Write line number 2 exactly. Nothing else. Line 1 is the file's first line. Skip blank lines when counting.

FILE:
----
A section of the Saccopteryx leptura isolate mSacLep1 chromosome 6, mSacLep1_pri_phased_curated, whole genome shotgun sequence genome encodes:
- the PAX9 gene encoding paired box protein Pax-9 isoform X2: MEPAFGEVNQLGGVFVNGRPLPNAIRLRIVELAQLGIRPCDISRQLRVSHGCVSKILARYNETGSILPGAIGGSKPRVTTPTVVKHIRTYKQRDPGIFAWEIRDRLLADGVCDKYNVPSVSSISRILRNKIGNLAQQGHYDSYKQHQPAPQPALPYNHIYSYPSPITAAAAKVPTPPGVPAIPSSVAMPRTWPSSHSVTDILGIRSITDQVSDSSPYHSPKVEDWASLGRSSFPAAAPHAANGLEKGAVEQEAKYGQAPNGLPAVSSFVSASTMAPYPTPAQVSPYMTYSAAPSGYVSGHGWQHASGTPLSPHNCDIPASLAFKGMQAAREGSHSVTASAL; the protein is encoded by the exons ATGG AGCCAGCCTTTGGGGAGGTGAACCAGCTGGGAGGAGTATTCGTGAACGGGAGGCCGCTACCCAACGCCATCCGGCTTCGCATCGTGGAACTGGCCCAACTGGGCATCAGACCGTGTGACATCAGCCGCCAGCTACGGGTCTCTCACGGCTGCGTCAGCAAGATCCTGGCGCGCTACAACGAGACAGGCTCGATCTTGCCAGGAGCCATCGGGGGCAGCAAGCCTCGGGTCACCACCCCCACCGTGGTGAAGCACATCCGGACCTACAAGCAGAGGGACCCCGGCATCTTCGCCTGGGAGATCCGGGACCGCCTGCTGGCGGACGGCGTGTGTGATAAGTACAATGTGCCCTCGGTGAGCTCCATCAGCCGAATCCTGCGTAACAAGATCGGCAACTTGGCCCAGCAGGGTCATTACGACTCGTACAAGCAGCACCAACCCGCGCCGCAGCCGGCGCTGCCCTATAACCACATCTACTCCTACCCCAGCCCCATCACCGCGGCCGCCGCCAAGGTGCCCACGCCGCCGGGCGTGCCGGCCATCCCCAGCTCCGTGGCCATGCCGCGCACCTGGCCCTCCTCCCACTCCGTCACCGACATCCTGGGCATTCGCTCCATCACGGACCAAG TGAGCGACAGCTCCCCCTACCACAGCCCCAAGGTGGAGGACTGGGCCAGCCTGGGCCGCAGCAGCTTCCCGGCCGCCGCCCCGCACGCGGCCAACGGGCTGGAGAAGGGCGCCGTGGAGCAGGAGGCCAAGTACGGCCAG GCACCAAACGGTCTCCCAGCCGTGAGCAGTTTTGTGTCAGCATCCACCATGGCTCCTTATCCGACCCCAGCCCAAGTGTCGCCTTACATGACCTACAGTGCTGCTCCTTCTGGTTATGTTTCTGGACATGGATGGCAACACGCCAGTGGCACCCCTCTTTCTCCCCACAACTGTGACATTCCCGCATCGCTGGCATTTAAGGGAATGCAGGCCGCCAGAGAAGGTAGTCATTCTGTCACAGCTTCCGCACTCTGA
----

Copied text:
- the PAX9 gene encoding paired box protein Pax-9 isoform X2: MEPAFGEVNQLGGVFVNGRPLPNAIRLRIVELAQLGIRPCDISRQLRVSHGCVSKILARYNETGSILPGAIGGSKPRVTTPTVVKHIRTYKQRDPGIFAWEIRDRLLADGVCDKYNVPSVSSISRILRNKIGNLAQQGHYDSYKQHQPAPQPALPYNHIYSYPSPITAAAAKVPTPPGVPAIPSSVAMPRTWPSSHSVTDILGIRSITDQVSDSSPYHSPKVEDWASLGRSSFPAAAPHAANGLEKGAVEQEAKYGQAPNGLPAVSSFVSASTMAPYPTPAQVSPYMTYSAAPSGYVSGHGWQHASGTPLSPHNCDIPASLAFKGMQAAREGSHSVTASAL; the protein is encoded by the exons ATGG AGCCAGCCTTTGGGGAGGTGAACCAGCTGGGAGGAGTATTCGTGAACGGGAGGCCGCTACCCAACGCCATCCGGCTTCGCATCGTGGAACTGGCCCAACTGGGCATCAGACCGTGTGACATCAGCCGCCAGCTACGGGTCTCTCACGGCTGCGTCAGCAAGATCCTGGCGCGCTACAACGAGACAGGCTCGATCTTGCCAGGAGCCATCGGGGGCAGCAAGCCTCGGGTCACCACCCCCACCGTGGTGAAGCACATCCGGACCTACAAGCAGAGGGACCCCGGCATCTTCGCCTGGGAGATCCGGGACCGCCTGCTGGCGGACGGCGTGTGTGATAAGTACAATGTGCCCTCGGTGAGCTCCATCAGCCGAATCCTGCGTAACAAGATCGGCAACTTGGCCCAGCAGGGTCATTACGACTCGTACAAGCAGCACCAACCCGCGCCGCAGCCGGCGCTGCCCTATAACCACATCTACTCCTACCCCAGCCCCATCACCGCGGCCGCCGCCAAGGTGCCCACGCCGCCGGGCGTGCCGGCCATCCCCAGCTCCGTGGCCATGCCGCGCACCTGGCCCTCCTCCCACTCCGTCACCGACATCCTGGGCATTCGCTCCATCACGGACCAAG TGAGCGACAGCTCCCCCTACCACAGCCCCAAGGTGGAGGACTGGGCCAGCCTGGGCCGCAGCAGCTTCCCGGCCGCCGCCCCGCACGCGGCCAACGGGCTGGAGAAGGGCGCCGTGGAGCAGGAGGCCAAGTACGGCCAG GCACCAAACGGTCTCCCAGCCGTGAGCAGTTTTGTGTCAGCATCCACCATGGCTCCTTATCCGACCCCAGCCCAAGTGTCGCCTTACATGACCTACAGTGCTGCTCCTTCTGGTTATGTTTCTGGACATGGATGGCAACACGCCAGTGGCACCCCTCTTTCTCCCCACAACTGTGACATTCCCGCATCGCTGGCATTTAAGGGAATGCAGGCCGCCAGAGAAGGTAGTCATTCTGTCACAGCTTCCGCACTCTGA